Here’s Why Living with and Tending to Plants is Good for Mental Health

mental health

Scroll through any Instagram feed and you’re bound to come across plants—whether as a tasteful background or the focus of the photos, nothing screams “I’m a Millennial/GenZer” like owning an indoor jungle. Whether you covet a Monstera (a plant with huge, holey leaves) or just can’t resist succulent-printed shirts with slogans like “life succs,” plants are having a moment. Why?

There’s a certain satisfaction in watching a plant grow from a seed, and no one’s denying that they can function as a beautiful décor element, too. Some of them are great for your indoor air quality, while a vegetable or herb garden ensure you have a summertime supply of fresh produce. If you can’t have pets in your apartment, tending to plants offers the opportunity to care for another living being—and depending on the variety, you can get something as fuzzy or prickly as you like. (Your cat might knock things off the shelves, but your cactus never will.) These are all good reasons to keep plants around—but they don’t explain why plants have become something of a cultural obsession.

It all comes down to mental health. Caring for plants is a time-honored way to keep yourself centered and grounded—and if you can’t keep your own, you can stroll through a park or botanical garden for the same effect.

A history of finding comfort in Mother Earth

For much of human history, gardening has been performed outdoors. It wasn’t until the Victorian era that indoor plants and houseplants became popular. Greenhouses made it possible to bring the outdoors inside. In fact, they made it possible to keep expensive citrus plants alive in England. That was the beginning of owning plants as a status symbol. At one point, a single pineapple cost the equivalent of $8,000 today.

However, status wasn’t the only reason that houseplants were so popular. In Victorian England, houseplants that could survive the “dark, smoky” indoor conditions, like the Kentia palm and the aspidistra, helped brighten up the space. Even poor Victorians bought geraniums to keep on the windowsill.

Whether you tend to an outdoor garden or you’re just trying to keep your single snake plant alive, know that you’re part of a long and storied tradition.

Slow down and smell the soil

How much screen time do you allow yourself? The average American adult spends about 11 hours per day staring at some sort of screen: laptop, smartphone, television, video games and more. The internet has made it possible to get everything we want instantly, from dinner to first dates. With that comes the expectation that we’re always on call and there’s always something else that needs to be done.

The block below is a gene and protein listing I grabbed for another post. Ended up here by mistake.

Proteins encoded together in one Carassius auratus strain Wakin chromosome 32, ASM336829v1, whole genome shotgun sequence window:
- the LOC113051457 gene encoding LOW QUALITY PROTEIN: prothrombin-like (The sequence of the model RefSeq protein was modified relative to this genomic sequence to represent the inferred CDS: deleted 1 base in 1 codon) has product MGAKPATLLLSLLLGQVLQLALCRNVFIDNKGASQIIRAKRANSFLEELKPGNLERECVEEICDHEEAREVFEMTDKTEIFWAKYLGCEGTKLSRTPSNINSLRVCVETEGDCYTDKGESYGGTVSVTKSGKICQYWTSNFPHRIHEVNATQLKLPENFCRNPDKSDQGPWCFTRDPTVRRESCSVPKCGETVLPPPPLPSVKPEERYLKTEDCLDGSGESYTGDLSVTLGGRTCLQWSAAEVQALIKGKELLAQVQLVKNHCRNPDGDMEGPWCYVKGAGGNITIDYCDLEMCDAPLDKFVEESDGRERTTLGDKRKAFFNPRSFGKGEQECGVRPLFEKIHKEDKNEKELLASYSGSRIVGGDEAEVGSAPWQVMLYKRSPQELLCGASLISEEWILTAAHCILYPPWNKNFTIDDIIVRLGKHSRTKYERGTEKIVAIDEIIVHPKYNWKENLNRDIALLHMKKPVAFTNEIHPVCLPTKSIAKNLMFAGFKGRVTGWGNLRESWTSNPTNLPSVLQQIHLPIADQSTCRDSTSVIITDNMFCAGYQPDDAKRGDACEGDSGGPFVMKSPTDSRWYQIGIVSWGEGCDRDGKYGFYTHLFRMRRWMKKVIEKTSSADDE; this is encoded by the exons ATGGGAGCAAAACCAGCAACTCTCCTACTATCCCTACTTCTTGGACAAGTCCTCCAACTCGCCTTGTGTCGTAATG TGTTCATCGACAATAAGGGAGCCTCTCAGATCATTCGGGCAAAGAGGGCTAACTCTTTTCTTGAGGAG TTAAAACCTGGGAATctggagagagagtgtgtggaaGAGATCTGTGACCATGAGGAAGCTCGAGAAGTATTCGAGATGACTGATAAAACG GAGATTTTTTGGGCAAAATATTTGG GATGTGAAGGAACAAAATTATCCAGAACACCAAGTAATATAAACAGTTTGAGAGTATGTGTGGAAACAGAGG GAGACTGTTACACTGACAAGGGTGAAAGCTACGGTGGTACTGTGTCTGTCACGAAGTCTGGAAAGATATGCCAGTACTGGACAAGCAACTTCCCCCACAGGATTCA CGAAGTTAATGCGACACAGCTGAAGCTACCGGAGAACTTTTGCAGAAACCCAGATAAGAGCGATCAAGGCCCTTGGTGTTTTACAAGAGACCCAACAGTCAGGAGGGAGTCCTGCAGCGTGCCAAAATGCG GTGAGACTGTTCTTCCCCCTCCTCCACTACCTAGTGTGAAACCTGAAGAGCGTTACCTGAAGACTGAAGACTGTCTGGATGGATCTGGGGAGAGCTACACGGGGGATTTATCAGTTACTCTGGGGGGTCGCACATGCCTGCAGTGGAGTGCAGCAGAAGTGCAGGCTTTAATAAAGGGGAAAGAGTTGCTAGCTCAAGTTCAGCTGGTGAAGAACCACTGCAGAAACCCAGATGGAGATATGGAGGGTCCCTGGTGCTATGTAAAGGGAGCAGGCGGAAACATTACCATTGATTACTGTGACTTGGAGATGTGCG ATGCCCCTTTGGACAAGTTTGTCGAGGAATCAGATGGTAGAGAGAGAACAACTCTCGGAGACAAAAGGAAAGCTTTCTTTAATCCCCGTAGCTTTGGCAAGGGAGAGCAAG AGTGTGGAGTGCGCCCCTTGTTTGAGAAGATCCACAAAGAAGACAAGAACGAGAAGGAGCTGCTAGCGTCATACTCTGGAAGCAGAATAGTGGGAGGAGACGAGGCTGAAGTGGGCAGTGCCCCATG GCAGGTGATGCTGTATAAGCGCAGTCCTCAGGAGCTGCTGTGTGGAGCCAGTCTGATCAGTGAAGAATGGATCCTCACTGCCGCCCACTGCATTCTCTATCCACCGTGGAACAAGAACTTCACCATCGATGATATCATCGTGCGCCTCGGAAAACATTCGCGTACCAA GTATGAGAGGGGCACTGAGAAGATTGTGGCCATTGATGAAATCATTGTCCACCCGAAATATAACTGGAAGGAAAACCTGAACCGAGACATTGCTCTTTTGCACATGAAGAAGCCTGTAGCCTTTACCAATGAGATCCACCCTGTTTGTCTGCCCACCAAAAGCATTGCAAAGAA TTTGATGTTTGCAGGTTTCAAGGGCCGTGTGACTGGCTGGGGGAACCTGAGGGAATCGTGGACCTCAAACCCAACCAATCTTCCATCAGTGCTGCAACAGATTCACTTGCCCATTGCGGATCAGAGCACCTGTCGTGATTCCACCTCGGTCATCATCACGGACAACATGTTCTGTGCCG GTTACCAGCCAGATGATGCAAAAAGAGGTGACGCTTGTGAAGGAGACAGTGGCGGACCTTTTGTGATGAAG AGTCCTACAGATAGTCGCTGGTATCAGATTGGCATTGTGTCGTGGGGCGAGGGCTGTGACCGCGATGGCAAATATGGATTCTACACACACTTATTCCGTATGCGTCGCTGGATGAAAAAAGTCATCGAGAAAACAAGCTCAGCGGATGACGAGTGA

Plants are a good reason to slow down and smell the soil, if not flowers. If all you want is some green décor, you can buy fake plants. If you want the full mental health benefits, however, try growing your own. Here are just a few of the perks plants provide:

  • Instant mood boost. Studies have shown that being around plants and nature have an instant, positive effect on mood. Watering, fertilizing and trimming back plants also give gardens a sense of quiet satisfaction.
  • Improve focus, creativity and mental health. Patients with PTSD have shown significant improvements when engaged in a nature rehabilitation program, and people with ADHD report that they’re better able to focus after caring for plants or walking through nature. Plus, being around nature improves your creativity by 15 percent.
  • Lowers stress. Being around and seeing plants lowers stress—so go ahead, use that excuse to get another new green friend.
  • Boost your memory. In addition to improving focus, especially in people with ADHD, being around plants can improve your memory retention by 20 percent.

Plus, plants are the quietest living roommates you’ll ever have.

‘Crazy plant people,’ now is your moment

Whether you’re already an avid gardener or you want a new, calming hobby, there’s no better time to become a crazy plant person. With the help of the internet, any novice gardener can look up care instructions or troubleshoot issues. Soon enough, you’ll be propagating succulents, rooting vine cuttings and pruning like a pro. Not only are they beautiful in their own right, their positive effects on your mood (and in some cases, your meal planning) could be the start of a lifelong love affair.

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